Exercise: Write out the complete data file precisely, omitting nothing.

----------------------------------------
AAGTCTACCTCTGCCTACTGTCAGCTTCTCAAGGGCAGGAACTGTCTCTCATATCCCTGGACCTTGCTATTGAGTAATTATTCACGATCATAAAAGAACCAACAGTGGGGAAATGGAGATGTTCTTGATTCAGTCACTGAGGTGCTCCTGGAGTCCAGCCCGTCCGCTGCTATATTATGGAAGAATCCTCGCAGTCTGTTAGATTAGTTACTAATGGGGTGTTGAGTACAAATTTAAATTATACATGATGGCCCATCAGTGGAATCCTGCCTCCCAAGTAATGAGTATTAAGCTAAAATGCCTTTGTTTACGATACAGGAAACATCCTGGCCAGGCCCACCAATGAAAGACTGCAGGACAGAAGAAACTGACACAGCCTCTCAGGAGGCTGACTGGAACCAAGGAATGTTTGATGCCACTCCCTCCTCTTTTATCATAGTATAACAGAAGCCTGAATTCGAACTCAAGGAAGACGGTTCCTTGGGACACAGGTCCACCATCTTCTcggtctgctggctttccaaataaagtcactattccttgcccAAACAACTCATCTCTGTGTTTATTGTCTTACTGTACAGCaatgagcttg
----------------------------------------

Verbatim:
AAGTCTACCTCTGCCTACTGTCAGCTTCTCAAGGGCAGGAACTGTCTCTCATATCCCTGGACCTTGCTATTGAGTAATTATTCACGATCATAAAAGAACCAACAGTGGGGAAATGGAGATGTTCTTGATTCAGTCACTGAGGTGCTCCTGGAGTCCAGCCCGTCCGCTGCTATATTATGGAAGAATCCTCGCAGTCTGTTAGATTAGTTACTAATGGGGTGTTGAGTACAAATTTAAATTATACATGATGGCCCATCAGTGGAATCCTGCCTCCCAAGTAATGAGTATTAAGCTAAAATGCCTTTGTTTACGATACAGGAAACATCCTGGCCAGGCCCACCAATGAAAGACTGCAGGACAGAAGAAACTGACACAGCCTCTCAGGAGGCTGACTGGAACCAAGGAATGTTTGATGCCACTCCCTCCTCTTTTATCATAGTATAACAGAAGCCTGAATTCGAACTCAAGGAAGACGGTTCCTTGGGACACAGGTCCACCATCTTCTcggtctgctggctttccaaataaagtcactattccttgcccAAACAACTCATCTCTGTGTTTATTGTCTTACTGTACAGCaatgagcttg